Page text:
The clear teaching of the Bible is that when someone is saved his life will most definitely change as he is a “new creation, the old has gone and the new has come” (2 Corinthians 5:17). A true, born-again Christian will strive to bring glory and honor to Christ by living a life that is pleasing to God (1 Peter 1:15–16; 4:1–4). True saving faith will indeed produce works or “fruit” in the life of the believer (James 2:17, 26). Thus, if there are no works of love in one’s life, a careful self-examination is certainly called for. The apostle Paul instructed those in Corinth to do this very thing: “Examine yourselves to see whether you are in the faith; test yourselves. Do you not realize that Christ Jesus is in you – unless, of course, you fail the test?” (2 Corinthians 13:5). Indeed, any profession of faith that does not result in a changed life and good works is a false profession, and the professor is not a Christian.

Now, even though the lifestyle of true Christians does reflect the presence of Christ in their hearts, we know we are not perfect. Christians do sin, and the apostle John makes it clear that we deceive ourselves if we think otherwise (1 John 1:8). And when Christians do sin, there are those eager to use their “slip-up” to further denigrate the true body of believers. That is why Paul admonished the church in Thessalonica to abstain from even the appearance of evil (1 Thessalonians 5:22) and to live in such a way as to “win the respect of outsiders” (1 Thessalonians 4:12).

What Christians will not do, however, is engage in repeated or habitual sin (1 John 3:6). One who engages in deliberate and habitual sin is simply proving that he does not know Christ and therefore cannot be abiding in Him even though he may live his life under the vast umbrella of religion and is thought, therefore, by many to be a Christian.

As believers mature in their faith, they will exhibit more and more evidence of their true Christian nature, such as their love for God, repentance from sin, separation from the world, spiritual growth, and obedient living. As Paul told the Romans, the genuine child of God has been set free from sin and has become a slave to God, and the result is eternal life (Romans 6:22).

Prophet Nathan Emol


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The words translated “trust” in the Bible literally mean “a bold, confident, sure security or action based on that security.” Trust is not exactly the same as faith, which is the gift of God (Ephesians 2:8-9). Rather, trusting is what we do because of the faith we have been given. Trusting is believing in the promises of God in all circumstances, even in those where the evidence seems to be to the contrary. Hebrews 11 talks about faith, which is accepting and believing the truth that God reveals about Himself, supremely in the person of His Son, the Lord Jesus Christ. Nevertheless, the practical consequence of faith in God is trust, which we prove by living out our full acceptance of God’s promises day by day. Furthermore, it is by this trust that we are promised peace: “You will keep in peace him whose mind is steadfast, because he trusts in you” (Isaiah 26:3).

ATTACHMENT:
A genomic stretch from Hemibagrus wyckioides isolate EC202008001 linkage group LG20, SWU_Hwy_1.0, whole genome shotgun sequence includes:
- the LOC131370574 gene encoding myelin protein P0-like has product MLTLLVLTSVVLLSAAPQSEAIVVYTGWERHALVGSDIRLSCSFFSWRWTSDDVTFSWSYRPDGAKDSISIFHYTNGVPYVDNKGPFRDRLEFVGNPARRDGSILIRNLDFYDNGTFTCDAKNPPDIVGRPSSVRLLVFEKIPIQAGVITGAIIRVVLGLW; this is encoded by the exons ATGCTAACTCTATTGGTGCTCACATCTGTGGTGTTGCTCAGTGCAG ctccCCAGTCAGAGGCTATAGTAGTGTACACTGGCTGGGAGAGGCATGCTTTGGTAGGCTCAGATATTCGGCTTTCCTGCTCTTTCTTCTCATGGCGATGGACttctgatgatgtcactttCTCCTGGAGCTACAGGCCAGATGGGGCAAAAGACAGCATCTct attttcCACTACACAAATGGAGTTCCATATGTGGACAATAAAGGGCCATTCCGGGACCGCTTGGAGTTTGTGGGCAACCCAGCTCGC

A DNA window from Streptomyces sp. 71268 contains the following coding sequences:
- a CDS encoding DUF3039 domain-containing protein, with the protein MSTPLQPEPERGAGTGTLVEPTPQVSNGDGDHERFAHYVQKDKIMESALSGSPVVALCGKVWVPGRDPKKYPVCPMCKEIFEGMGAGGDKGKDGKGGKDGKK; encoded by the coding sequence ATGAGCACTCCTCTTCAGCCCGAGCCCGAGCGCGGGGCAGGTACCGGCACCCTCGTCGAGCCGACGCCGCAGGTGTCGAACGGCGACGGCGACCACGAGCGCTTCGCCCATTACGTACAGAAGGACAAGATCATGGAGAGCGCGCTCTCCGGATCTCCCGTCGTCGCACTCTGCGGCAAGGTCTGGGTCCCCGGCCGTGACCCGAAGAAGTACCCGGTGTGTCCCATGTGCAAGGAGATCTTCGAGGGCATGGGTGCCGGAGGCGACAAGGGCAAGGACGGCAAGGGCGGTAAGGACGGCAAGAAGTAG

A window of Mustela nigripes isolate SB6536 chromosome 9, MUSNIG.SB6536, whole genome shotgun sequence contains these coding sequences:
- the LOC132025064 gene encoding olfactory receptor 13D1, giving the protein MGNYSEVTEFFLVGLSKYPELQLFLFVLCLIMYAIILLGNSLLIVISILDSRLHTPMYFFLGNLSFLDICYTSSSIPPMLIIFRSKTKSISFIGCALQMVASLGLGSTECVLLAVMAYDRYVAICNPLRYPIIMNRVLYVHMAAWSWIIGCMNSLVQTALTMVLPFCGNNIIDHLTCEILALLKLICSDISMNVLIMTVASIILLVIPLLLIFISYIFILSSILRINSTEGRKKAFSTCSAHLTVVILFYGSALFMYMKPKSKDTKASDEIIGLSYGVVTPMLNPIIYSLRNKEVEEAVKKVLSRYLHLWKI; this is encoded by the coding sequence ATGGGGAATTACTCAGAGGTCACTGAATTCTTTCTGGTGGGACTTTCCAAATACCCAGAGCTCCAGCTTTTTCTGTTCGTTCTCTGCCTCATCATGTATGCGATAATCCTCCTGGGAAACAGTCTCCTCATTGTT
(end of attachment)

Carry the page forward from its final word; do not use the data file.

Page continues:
The classic verse regarding trust is Proverbs 3:5: “Trust in the LORD with all your heart and lean not on your own understanding.” This verse sums up the Bible’s teaching on trust. First, it is the Lord in whom we are to trust, not ourselves or our plans, and certainly not the world’s wisdom and devices. We trust in the Lord because He and He alone is truly trustworthy. His Word is trustworthy (Psalm 93:5; 111:7; Titus 1:9), His nature is faithful and true (Deuteronomy 7:9; Psalm 25:10; 145:13; 146:6), and His plans for us are perfect and purposeful (Isaiah 46:10; Jeremiah 29:11). Further, because of God’s nature, we are to trust Him with all our hearts, committing every aspect of our lives to Him in complete confidence. Finally, we are not to trust in ourselves because our understanding is temporal, finite, and tainted by our sin natures. Trusting in ourselves is like walking confidently across a rotten wooden bridge over a yawning chasm thousands of feet deep. Disaster inevitably follows.

Trust in God is a feature of many of the psalms of David. There are 39 references to trust in the Psalms alone, whether referring to trusting in God and His Word, or to not trusting in riches or the things of this world. It is on the basis of this trust that David finds deliverance from all the evil he encounters. Many of David’s psalms describe situations when he was pursued by Saul and his army, as well as his other enemies, and always did the Lord come to his aid. One thing that can be noted about biblical trust is that it always engenders further trust in our God. The man of God never stops trusting in God completely. His faith may be knocked, He may stumble, or He may fall into the foulest of sins, but “though he stumble, he will not fall, for the LORD upholds him with his hand” (Psalm 37:24). The man of God knows that, though trials will beset in this life, his trust will not waiver because that trust is based on faith in the promises of God: the promise of eternal joy with the Lord and the promise of an inheritance that “can never perish, spoil and fade” (1 Peter 1:4).

Prophet Nathan Emol